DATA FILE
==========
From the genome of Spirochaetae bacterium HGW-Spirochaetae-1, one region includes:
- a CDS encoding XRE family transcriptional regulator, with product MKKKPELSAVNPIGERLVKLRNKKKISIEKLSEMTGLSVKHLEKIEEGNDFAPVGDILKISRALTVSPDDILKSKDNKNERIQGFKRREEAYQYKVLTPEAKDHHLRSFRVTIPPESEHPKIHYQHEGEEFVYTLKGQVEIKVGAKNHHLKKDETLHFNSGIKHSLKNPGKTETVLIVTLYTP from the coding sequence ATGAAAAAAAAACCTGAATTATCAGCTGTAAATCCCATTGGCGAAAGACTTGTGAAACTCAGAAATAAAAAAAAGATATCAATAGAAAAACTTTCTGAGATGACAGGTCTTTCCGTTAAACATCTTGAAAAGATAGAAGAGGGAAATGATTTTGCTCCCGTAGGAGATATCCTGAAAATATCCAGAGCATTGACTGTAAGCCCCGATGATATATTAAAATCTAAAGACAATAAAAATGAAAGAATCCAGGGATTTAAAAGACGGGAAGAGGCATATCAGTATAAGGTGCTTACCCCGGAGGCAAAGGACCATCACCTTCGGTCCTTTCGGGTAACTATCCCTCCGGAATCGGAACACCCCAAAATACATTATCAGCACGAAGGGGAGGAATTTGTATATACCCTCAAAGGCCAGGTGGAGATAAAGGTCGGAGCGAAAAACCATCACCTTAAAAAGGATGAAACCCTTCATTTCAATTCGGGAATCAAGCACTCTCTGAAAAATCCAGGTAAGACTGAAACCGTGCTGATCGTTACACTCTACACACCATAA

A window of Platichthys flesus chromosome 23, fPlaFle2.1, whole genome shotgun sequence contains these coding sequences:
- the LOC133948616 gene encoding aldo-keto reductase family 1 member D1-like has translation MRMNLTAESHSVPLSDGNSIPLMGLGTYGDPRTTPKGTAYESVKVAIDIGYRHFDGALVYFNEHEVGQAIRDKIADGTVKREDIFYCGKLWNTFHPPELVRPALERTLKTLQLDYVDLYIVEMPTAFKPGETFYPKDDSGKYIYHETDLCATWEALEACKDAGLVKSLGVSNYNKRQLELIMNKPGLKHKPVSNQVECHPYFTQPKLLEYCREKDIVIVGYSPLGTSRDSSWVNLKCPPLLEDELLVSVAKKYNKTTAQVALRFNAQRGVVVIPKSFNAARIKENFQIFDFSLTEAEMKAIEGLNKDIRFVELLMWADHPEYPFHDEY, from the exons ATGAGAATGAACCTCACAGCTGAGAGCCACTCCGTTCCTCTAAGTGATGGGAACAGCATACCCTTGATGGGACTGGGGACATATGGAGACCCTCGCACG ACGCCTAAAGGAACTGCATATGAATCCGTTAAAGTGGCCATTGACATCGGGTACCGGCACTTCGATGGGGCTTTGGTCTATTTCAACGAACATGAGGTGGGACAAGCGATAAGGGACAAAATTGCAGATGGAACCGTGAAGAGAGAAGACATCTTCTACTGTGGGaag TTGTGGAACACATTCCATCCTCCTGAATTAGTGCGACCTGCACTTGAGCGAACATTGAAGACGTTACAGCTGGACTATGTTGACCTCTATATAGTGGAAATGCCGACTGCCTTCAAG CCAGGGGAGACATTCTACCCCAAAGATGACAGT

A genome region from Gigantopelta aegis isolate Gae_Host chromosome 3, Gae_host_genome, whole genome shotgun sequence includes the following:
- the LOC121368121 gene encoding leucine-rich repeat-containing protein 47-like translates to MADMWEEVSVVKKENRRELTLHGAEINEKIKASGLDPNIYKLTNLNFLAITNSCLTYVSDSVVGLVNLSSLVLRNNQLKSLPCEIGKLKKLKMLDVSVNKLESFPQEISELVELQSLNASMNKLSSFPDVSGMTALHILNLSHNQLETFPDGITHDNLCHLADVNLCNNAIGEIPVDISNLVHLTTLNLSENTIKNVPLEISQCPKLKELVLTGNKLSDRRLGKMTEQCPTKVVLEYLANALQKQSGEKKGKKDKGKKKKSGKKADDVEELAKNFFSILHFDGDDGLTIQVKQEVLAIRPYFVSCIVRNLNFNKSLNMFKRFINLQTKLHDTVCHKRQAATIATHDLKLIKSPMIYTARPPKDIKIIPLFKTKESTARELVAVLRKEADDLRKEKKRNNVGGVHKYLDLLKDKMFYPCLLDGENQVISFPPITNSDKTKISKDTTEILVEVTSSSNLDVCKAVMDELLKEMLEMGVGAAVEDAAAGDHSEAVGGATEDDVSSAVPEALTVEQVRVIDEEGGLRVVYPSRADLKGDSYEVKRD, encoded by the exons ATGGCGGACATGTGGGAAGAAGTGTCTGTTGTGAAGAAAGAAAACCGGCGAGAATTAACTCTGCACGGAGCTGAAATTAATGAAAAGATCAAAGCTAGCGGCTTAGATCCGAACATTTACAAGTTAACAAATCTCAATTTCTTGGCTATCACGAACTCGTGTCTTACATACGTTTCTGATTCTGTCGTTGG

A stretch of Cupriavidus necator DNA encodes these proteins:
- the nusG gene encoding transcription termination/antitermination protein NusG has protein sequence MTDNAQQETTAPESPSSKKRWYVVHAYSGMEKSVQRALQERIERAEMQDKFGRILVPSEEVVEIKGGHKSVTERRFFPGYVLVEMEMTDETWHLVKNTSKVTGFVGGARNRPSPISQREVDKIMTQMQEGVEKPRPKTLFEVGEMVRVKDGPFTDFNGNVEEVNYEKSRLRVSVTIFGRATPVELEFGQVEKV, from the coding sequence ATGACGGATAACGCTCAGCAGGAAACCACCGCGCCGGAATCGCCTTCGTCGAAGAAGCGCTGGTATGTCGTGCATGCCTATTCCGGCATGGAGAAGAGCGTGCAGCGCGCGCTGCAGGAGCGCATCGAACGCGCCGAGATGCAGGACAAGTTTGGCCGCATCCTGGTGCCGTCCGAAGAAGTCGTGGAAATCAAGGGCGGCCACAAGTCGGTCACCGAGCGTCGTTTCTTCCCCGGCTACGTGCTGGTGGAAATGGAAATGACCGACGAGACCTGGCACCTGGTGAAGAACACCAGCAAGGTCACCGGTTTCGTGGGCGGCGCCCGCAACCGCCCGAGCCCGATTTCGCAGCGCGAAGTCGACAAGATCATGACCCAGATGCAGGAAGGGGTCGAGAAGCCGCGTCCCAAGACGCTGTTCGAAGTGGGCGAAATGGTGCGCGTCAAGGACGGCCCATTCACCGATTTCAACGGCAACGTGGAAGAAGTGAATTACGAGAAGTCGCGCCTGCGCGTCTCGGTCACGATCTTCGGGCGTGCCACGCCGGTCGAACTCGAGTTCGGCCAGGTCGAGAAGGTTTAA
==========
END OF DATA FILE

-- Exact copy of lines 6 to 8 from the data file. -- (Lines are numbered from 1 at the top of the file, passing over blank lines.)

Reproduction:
- the LOC121368121 gene encoding leucine-rich repeat-containing protein 47-like translates to MADMWEEVSVVKKENRRELTLHGAEINEKIKASGLDPNIYKLTNLNFLAITNSCLTYVSDSVVGLVNLSSLVLRNNQLKSLPCEIGKLKKLKMLDVSVNKLESFPQEISELVELQSLNASMNKLSSFPDVSGMTALHILNLSHNQLETFPDGITHDNLCHLADVNLCNNAIGEIPVDISNLVHLTTLNLSENTIKNVPLEISQCPKLKELVLTGNKLSDRRLGKMTEQCPTKVVLEYLANALQKQSGEKKGKKDKGKKKKSGKKADDVEELAKNFFSILHFDGDDGLTIQVKQEVLAIRPYFVSCIVRNLNFNKSLNMFKRFINLQTKLHDTVCHKRQAATIATHDLKLIKSPMIYTARPPKDIKIIPLFKTKESTARELVAVLRKEADDLRKEKKRNNVGGVHKYLDLLKDKMFYPCLLDGENQVISFPPITNSDKTKISKDTTEILVEVTSSSNLDVCKAVMDELLKEMLEMGVGAAVEDAAAGDHSEAVGGATEDDVSSAVPEALTVEQVRVIDEEGGLRVVYPSRADLKGDSYEVKRD, encoded by the exons ATGGCGGACATGTGGGAAGAAGTGTCTGTTGTGAAGAAAGAAAACCGGCGAGAATTAACTCTGCACGGAGCTGAAATTAATGAAAAGATCAAAGCTAGCGGCTTAGATCCGAACATTTACAAGTTAACAAATCTCAATTTCTTGGCTATCACGAACTCGTGTCTTACATACGTTTCTGATTCTGTCGTTGG

A stretch of Cupriavidus necator DNA encodes these proteins:
- the nusG gene encoding transcription termination/antitermination protein NusG has protein sequence MTDNAQQETTAPESPSSKKRWYVVHAYSGMEKSVQRALQERIERAEMQDKFGRILVPSEEVVEIKGGHKSVTERRFFPGYVLVEMEMTDETWHLVKNTSKVTGFVGGARNRPSPISQREVDKIMTQMQEGVEKPRPKTLFEVGEMVRVKDGPFTDFNGNVEEVNYEKSRLRVSVTIFGRATPVELEFGQVEKV, from the coding sequence ATGACGGATAACGCTCAGCAGGAAACCACCGCGCCGGAATCGCCTTCGTCGAAGAAGCGCTGGTATGTCGTGCATGCCTATTCCGGCATGGAGAAGAGCGTGCAGCGCGCGCTGCAGGAGCGCATCGAACGCGCCGAGATGCAGGACAAGTTTGGCCGCATCCTGGTGCCGTCCGAAGAAGTCGTGGAAATCAAGGGCGGCCACAAGTCGGTCACCGAGCGTCGTTTCTTCCCCGGCTACGTGCTGGTGGAAATGGAAATGACCGACGAGACCTGGCACCTGGTGAAGAACACCAGCAAGGTCACCGGTTTCGTGGGCGGCGCCCGCAACCGCCCGAGCCCGATTTCGCAGCGCGAAGTCGACAAGATCATGACCCAGATGCAGGAAGGGGTCGAGAAGCCGCGTCCCAAGACGCTGTTCGAAGTGGGCGAAATGGTGCGCGTCAAGGACGGCCCATTCACCGATTTCAACGGCAACGTGGAAGAAGTGAATTACGAGAAGTCGCGCCTGCGCGTCTCGGTCACGATCTTCGGGCGTGCCACGCCGGTCGAACTCGAGTTCGGCCAGGTCGAGAAGGTTTAA